Into the Breach

U.S. officials have declared Iraq in material breach of its obligation to present a "full and complete" declaration of its weapons of mass destruction. As a factual matter the Iraqi declaration is indeed inadequate. But Baghdad's failure to provide a satisfactory weapons report is not a deal breaker. It will not prevent the UN from achieving the effective disarmament of Iraq, and it is not a legal justification for war.

Iraq has been in violation of the obligation to report its weapons holdings for more than 11 years, since the Security Council first imposed this requirement in Resolution 707 in Aug. 1991. The most recent Security Council measure, Resolution 1441 adopted in Nov. 2002, acknowledged this pattern of deceit by declaring Iraq in material breach. During the 1990s Iraq submitted several weapons declarations, none of which was full or complete. Baghdad's most recent report apparently follows the same pattern. Although some 12,000 pages in length, the Iraqi document has "not much significant new information," according to chief UN inspector Hans Blix. U.S. Secretary of State Powell said that the document contains "serious omissions."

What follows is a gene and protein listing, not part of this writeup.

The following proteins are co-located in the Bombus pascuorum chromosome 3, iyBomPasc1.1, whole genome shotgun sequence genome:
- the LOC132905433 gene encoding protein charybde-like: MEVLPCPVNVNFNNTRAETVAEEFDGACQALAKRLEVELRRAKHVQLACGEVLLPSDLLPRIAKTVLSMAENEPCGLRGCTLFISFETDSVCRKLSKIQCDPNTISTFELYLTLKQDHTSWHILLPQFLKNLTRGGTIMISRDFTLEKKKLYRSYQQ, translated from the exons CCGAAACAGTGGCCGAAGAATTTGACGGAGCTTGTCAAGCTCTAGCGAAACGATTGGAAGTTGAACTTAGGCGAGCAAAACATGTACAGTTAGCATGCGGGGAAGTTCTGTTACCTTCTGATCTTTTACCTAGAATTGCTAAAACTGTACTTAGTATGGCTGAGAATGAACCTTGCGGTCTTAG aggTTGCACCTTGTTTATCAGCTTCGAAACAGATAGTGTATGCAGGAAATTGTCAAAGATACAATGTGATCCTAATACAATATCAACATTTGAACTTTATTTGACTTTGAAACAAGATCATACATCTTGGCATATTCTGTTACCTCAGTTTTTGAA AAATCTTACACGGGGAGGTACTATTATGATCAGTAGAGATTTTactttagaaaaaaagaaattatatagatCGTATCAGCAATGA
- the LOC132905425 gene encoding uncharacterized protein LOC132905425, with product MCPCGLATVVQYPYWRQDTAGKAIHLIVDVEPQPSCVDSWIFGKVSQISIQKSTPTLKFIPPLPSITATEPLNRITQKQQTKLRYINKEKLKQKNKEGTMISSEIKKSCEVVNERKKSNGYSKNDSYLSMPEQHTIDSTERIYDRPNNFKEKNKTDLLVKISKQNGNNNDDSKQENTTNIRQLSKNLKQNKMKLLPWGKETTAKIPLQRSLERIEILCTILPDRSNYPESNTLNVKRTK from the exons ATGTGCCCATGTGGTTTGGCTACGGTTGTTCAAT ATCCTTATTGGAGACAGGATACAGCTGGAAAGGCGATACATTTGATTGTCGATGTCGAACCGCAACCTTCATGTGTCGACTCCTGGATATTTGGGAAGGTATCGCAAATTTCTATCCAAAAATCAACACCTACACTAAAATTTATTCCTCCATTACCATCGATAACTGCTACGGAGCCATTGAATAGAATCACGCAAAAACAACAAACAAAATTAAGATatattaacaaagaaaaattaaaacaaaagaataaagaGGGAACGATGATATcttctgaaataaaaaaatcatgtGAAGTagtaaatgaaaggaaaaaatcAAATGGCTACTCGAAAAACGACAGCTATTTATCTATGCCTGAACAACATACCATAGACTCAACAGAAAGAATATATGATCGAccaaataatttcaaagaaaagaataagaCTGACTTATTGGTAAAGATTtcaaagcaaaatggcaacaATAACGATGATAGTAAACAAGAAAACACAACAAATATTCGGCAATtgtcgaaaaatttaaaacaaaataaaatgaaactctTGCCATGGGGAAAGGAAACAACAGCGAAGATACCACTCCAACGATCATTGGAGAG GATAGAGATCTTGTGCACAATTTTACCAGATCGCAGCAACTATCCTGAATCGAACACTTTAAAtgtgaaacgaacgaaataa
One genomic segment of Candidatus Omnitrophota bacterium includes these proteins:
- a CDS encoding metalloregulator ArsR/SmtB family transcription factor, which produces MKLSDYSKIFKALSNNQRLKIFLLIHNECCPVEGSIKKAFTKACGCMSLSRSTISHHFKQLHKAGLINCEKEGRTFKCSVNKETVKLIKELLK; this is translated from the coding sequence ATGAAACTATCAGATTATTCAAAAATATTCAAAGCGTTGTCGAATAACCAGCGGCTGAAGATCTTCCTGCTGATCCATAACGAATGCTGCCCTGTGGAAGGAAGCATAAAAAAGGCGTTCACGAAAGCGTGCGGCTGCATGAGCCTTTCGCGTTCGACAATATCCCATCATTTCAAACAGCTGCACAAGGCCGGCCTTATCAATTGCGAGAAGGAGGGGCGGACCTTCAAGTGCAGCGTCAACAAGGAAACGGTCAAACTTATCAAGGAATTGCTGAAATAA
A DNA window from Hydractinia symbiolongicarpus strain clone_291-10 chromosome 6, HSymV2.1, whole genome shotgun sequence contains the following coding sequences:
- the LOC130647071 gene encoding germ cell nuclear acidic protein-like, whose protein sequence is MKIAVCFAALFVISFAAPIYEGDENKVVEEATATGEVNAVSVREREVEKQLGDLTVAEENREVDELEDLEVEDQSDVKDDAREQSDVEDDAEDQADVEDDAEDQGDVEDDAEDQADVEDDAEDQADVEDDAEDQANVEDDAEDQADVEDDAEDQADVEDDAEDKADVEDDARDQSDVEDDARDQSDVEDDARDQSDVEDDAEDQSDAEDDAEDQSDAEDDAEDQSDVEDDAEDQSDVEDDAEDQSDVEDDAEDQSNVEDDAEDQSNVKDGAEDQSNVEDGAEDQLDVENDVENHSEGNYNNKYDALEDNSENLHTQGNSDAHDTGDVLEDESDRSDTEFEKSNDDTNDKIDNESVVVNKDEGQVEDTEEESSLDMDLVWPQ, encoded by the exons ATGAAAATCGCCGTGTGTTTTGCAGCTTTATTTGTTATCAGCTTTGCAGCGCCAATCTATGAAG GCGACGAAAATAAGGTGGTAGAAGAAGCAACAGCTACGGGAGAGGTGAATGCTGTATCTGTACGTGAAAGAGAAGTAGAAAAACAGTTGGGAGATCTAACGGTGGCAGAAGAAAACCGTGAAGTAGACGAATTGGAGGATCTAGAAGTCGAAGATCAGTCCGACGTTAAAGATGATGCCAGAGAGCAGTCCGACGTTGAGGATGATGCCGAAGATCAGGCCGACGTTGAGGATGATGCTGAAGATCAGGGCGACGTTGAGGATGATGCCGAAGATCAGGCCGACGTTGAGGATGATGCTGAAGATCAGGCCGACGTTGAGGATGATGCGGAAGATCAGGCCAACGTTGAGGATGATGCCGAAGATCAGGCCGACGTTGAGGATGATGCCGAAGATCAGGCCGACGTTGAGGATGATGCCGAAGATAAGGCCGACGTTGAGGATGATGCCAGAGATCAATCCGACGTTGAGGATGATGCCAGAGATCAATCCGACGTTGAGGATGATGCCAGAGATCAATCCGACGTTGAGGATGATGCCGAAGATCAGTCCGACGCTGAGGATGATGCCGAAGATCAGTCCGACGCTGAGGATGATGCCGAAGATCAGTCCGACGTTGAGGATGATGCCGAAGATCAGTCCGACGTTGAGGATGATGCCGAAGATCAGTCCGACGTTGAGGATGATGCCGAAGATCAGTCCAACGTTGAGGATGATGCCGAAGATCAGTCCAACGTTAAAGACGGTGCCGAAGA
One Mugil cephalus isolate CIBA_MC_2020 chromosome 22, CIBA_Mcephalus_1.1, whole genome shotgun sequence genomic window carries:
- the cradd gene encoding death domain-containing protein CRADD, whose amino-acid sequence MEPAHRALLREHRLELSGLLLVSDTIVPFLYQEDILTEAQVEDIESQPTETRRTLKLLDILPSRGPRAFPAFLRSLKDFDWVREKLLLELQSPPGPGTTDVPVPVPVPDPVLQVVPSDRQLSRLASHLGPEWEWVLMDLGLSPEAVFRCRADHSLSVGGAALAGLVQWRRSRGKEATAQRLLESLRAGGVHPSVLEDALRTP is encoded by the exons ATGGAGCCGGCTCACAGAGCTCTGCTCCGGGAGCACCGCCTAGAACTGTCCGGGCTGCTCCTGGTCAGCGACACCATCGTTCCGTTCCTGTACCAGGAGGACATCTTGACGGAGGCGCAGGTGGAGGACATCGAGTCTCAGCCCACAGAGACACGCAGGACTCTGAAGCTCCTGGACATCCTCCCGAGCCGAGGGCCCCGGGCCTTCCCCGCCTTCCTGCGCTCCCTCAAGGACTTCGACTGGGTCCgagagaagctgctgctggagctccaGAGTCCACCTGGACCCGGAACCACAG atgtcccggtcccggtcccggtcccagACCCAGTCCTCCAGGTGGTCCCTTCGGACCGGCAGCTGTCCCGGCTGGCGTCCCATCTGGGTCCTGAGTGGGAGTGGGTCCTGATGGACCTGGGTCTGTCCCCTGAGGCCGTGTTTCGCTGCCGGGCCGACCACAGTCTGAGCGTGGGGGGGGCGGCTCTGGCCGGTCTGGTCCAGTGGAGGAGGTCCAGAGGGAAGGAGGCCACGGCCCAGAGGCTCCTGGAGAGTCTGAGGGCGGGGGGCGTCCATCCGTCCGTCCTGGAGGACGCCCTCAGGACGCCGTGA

At issue is Iraq's apparent failure to address uncertainties identified by previous UN inspections. The Jan. 1999 final report of the earlier UN special commission and a Mar. 1999 Security Council report raised questions about a number of unresolved weapons issues. These included Iraq's failure to document its claim to have destroyed chemical weapons and missile warheads. Also unaccounted for were large volumes of chemical precursor elements, biological growth media and more than a dozen indigenously produced Iraqi missiles. In the new report, according to Blix, most of these uncertainties "remain unresolved."